Thursday, March 22, 2012



I am motivated once again to write about the size of the human population. Nothing has really changed about the analysis, but I keep getting comments from friends and comrades who think that nine billion is a really really large number, like Al Gore always points out, implying that we could solve the global warming problem if we only had fewer people in the world.  I’m sure the ExxonMobil person is quite pleased to see the problem focused in this way.

OK, I admit, it is a really big number (although there are bigger ones, I’m told).  Yet the issue is the same as it was many years ago when folks like Ester Boserup and Bill Murdock took up the issue to note how wrongheaded the Malthusian and neo-Malthusian positions were.  There are two independent issues that should be considered: 1) how many people are needed to get a job done and 2) how many people will benefit from that job. I’m not sure what could be more universal when thinking about numbers, whether of ants or people.

As I noted in an earlier post, not that it is in any way an original idea with me, humans live in a socially structured world and the goods and services they need to survive are delivered by that world. There is a certain minimal population size needed to maintain that structure. That is what I have referred to as the “necessary” population.  Yet it is also the case that the operation of that technology can maintain only a certain number of people, what I refer to as the “sustainable” population. It almost seems silly to point out the obvious fact that if the actual population is above the sustainable one we are in trouble. But it is equally true and urgent that if the actual population is below the necessary one, we are also in trouble. Many examples of both problems could be cited.

The political issue here remains as always. The specter of Malthus is brought out to obscure political facts. It is really difficult to worry about how French and US racist Imperialism drove Haiti to the condition it now finds itself. Better to note that if there were just, say, 10% of the current population the scarred landscape could produce enough food for them. Seems obvious. Institutional slavery and its long enduring consequences are irrelevant. No need to concern ourselves that Napoleon’s righteous racism violently turned aside the first true revolution in the Global South and set the stage for horrendous US Imperialism to continue torturing the racially inferior people inhabiting that country. No need to even know who is Aristide, the legitimate president of Haiti, elected through the very “democracy” the white European philosophers hailed so much for themselves but so violently reacted to when lesser human beings tried to use the same rationale. No need to understand why the US led a military coup to oust this leader, then continually pressured the world to keep him, not only out of his own country, but even outside of the hemisphere in which his country was found, so dangerous was the idea of democracy to the Imperial state. No need to understand any of this, because there is a much easier understanding to be had.  Just go to Jared Diamond’s “Collapse” where you will learn that overpopulation is the problem with Haiti. It’s really quite an elegant solution to the problem. One that requires, shall we say, less contact with unpleasant facts.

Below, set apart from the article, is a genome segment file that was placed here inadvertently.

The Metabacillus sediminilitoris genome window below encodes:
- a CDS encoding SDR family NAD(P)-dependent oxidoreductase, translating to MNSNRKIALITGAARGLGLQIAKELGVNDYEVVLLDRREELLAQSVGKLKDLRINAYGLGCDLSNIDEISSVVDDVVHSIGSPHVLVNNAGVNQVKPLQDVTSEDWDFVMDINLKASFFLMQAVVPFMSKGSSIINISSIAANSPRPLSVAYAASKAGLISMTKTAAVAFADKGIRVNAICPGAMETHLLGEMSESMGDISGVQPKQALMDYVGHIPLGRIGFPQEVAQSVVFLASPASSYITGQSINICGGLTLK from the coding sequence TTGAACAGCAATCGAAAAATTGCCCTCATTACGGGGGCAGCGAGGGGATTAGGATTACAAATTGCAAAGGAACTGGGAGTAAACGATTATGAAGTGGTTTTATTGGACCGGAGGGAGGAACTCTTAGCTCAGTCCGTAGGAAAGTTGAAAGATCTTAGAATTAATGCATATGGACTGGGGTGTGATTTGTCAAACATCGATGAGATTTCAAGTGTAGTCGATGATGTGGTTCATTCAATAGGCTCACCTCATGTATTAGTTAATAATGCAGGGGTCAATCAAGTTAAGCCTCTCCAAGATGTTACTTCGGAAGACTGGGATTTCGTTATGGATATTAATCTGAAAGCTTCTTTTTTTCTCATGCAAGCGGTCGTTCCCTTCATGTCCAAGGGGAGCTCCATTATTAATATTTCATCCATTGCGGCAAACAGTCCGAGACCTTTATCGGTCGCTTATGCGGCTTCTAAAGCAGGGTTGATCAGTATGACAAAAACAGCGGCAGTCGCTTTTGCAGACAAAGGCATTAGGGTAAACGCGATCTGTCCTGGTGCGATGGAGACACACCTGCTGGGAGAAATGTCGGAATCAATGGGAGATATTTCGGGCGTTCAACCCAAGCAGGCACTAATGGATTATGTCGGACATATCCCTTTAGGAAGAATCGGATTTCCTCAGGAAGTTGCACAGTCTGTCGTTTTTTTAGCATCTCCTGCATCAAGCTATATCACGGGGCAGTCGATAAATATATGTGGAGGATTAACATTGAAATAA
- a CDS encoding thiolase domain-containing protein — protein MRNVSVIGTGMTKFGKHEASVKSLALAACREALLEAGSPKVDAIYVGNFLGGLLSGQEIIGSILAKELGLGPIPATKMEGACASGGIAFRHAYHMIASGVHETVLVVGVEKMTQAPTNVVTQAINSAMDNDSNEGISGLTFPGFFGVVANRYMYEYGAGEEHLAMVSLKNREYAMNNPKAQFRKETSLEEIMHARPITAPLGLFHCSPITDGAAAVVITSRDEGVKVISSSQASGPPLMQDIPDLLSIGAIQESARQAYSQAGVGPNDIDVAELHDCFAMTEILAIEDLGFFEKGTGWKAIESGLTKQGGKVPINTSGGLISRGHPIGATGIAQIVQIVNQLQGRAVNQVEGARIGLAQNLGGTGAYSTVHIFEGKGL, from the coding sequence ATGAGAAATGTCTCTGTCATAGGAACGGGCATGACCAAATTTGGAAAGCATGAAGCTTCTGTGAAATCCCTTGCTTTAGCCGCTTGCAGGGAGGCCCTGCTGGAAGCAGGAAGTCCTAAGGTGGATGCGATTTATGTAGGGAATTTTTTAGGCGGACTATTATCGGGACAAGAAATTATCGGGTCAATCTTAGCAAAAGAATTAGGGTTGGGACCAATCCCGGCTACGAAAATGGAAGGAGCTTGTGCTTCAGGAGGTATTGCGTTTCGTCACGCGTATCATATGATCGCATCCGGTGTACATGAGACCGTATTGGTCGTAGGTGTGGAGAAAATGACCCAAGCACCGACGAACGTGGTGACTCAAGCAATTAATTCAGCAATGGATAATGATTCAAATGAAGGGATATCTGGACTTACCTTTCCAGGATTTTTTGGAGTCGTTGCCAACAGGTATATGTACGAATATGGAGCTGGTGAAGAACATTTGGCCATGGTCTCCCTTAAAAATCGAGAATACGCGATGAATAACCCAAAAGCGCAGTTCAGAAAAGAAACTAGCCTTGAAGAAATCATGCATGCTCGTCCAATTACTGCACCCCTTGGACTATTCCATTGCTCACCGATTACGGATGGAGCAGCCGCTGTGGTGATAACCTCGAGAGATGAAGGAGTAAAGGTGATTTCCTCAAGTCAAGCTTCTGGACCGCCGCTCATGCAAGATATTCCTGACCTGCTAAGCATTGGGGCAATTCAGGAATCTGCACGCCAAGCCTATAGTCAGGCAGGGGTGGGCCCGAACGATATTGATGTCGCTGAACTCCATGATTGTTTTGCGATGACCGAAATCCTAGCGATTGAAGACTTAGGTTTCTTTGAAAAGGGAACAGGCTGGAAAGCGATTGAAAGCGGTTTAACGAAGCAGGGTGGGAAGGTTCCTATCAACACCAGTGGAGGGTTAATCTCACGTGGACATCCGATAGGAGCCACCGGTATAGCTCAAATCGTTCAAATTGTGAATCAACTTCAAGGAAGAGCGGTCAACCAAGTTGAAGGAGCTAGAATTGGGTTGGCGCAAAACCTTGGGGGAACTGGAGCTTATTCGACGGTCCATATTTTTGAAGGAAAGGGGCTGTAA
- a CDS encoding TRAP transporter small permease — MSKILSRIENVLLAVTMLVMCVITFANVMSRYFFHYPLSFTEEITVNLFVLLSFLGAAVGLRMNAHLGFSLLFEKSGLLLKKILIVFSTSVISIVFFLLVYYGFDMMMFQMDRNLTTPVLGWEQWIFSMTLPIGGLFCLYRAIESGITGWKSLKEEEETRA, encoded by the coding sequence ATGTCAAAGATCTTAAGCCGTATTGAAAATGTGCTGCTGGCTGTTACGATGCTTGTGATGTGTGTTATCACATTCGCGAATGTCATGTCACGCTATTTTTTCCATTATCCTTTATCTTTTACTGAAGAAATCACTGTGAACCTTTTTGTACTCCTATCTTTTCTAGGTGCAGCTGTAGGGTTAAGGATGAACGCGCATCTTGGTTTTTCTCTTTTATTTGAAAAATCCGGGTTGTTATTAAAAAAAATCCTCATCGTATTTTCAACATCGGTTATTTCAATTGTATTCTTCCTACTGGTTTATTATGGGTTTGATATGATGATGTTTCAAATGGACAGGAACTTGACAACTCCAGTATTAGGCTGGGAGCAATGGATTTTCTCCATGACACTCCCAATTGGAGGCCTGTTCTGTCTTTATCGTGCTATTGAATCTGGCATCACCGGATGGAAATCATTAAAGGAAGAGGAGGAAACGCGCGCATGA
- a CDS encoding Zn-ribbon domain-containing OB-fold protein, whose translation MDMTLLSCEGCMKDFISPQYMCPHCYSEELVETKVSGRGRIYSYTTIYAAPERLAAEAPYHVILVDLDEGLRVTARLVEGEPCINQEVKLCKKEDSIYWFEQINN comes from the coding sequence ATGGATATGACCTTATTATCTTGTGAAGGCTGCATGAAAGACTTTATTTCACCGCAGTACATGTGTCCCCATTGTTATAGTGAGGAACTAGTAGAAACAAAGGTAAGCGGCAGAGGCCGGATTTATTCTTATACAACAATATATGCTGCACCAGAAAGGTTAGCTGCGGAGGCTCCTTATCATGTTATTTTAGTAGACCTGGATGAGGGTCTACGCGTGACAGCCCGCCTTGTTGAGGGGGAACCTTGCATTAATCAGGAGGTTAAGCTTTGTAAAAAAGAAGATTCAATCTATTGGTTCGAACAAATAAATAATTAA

As I noted in my previous post on this issue, the actual NUMBER of people is an important issue, but not for the reasons the Malthusians say. The economist will say you need MORE people to do more things and provide more services. And he or she is right. The ecologist will say you need FEWER people so the goods and services produced will be sufficient to satisfy them. And he or she is right. You need enough people to make the society work so that it can provide the goods and services to sustain the population. There is a NECESSARY population and a SUSTAINABLE population and they are not the same thing.

The neo-Malthusian position takes its toll as intelligent young scholars are deflected from serious political analysis that incorporates the complexity of the modern world by the simpleminded recipe that there are always too many people. Detroit has half the population it had 50 years ago, so I guess that means that Detroit is much better of now.  Japan with approximately the same land mass as Botswana has over 60 times the population so I guess the Japanese must be massively starving and living in destitution.  The actual size of the population anywhere has little predictive value for anything. And the simple idea that one human generates one ecological footprint so we can just multiply that footprint by the number of people and come up with the overall impact, is daft. The problem is that the 99% in this world are not the ones consuming natural resources at some unsustainable rate. The ecological footprint of the rich and very rich is the elephant in the room and the ghost of Malthus only serves to keep everyone’s eyes diverted.


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